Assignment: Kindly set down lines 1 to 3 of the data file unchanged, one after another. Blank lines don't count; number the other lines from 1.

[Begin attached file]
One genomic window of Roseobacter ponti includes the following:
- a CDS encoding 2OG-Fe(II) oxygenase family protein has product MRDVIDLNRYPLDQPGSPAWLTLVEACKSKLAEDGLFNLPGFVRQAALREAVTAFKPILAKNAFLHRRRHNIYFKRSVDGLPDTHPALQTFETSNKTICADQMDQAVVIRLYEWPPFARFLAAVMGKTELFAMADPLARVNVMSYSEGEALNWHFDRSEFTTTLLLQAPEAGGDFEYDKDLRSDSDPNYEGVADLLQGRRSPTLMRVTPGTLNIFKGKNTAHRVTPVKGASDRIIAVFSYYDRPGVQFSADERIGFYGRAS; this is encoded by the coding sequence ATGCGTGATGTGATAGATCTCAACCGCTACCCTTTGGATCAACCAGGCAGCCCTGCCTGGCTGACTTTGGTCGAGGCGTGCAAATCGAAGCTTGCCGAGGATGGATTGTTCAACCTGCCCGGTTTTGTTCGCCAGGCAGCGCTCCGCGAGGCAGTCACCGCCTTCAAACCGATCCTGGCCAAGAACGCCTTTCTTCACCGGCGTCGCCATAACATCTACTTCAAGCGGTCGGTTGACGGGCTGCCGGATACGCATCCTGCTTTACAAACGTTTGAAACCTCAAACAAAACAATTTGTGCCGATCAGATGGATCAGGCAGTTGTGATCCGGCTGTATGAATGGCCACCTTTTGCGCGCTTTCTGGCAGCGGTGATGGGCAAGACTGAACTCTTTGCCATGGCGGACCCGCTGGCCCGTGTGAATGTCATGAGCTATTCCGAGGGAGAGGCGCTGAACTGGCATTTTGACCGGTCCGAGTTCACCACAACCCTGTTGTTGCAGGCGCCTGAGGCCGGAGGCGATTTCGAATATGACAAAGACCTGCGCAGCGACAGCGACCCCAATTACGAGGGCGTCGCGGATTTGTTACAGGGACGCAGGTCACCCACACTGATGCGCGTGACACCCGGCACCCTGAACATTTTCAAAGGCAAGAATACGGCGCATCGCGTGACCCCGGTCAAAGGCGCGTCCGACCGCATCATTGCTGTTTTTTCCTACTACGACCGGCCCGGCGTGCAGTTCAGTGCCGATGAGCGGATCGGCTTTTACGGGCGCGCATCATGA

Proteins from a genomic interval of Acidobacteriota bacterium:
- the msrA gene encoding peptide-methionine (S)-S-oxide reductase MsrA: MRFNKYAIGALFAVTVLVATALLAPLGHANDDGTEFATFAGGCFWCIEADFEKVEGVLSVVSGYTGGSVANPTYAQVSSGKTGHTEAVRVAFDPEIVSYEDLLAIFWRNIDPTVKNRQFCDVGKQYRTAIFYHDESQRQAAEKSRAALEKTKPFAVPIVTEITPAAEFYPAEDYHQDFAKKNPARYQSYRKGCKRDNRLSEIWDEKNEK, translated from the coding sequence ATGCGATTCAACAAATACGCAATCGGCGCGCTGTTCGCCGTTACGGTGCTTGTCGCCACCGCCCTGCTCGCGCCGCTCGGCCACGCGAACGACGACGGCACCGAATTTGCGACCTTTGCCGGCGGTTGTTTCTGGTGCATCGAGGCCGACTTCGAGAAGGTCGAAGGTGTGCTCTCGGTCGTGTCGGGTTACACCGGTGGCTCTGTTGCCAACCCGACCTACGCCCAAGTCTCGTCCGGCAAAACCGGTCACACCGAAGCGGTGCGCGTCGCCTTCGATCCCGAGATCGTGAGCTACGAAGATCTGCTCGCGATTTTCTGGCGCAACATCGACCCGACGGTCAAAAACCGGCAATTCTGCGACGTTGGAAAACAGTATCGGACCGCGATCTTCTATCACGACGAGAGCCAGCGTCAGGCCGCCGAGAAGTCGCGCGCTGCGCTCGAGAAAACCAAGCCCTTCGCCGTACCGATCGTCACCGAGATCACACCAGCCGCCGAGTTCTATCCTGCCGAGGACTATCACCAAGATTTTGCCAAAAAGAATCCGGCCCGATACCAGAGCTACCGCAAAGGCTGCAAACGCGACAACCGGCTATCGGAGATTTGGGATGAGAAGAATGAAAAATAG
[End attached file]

One genomic window of Roseobacter ponti includes the following:
- a CDS encoding 2OG-Fe(II) oxygenase family protein has product MRDVIDLNRYPLDQPGSPAWLTLVEACKSKLAEDGLFNLPGFVRQAALREAVTAFKPILAKNAFLHRRRHNIYFKRSVDGLPDTHPALQTFETSNKTICADQMDQAVVIRLYEWPPFARFLAAVMGKTELFAMADPLARVNVMSYSEGEALNWHFDRSEFTTTLLLQAPEAGGDFEYDKDLRSDSDPNYEGVADLLQGRRSPTLMRVTPGTLNIFKGKNTAHRVTPVKGASDRIIAVFSYYDRPGVQFSADERIGFYGRAS; this is encoded by the coding sequence ATGCGTGATGTGATAGATCTCAACCGCTACCCTTTGGATCAACCAGGCAGCCCTGCCTGGCTGACTTTGGTCGAGGCGTGCAAATCGAAGCTTGCCGAGGATGGATTGTTCAACCTGCCCGGTTTTGTTCGCCAGGCAGCGCTCCGCGAGGCAGTCACCGCCTTCAAACCGATCCTGGCCAAGAACGCCTTTCTTCACCGGCGTCGCCATAACATCTACTTCAAGCGGTCGGTTGACGGGCTGCCGGATACGCATCCTGCTTTACAAACGTTTGAAACCTCAAACAAAACAATTTGTGCCGATCAGATGGATCAGGCAGTTGTGATCCGGCTGTATGAATGGCCACCTTTTGCGCGCTTTCTGGCAGCGGTGATGGGCAAGACTGAACTCTTTGCCATGGCGGACCCGCTGGCCCGTGTGAATGTCATGAGCTATTCCGAGGGAGAGGCGCTGAACTGGCATTTTGACCGGTCCGAGTTCACCACAACCCTGTTGTTGCAGGCGCCTGAGGCCGGAGGCGATTTCGAATATGACAAAGACCTGCGCAGCGACAGCGACCCCAATTACGAGGGCGTCGCGGATTTGTTACAGGGACGCAGGTCACCCACACTGATGCGCGTGACACCCGGCACCCTGAACATTTTCAAAGGCAAGAATACGGCGCATCGCGTGACCCCGGTCAAAGGCGCGTCCGACCGCATCATTGCTGTTTTTTCCTACTACGACCGGCCCGGCGTGCAGTTCAGTGCCGATGAGCGGATCGGCTTTTACGGGCGCGCATCATGA

Proteins from a genomic interval of Acidobacteriota bacterium: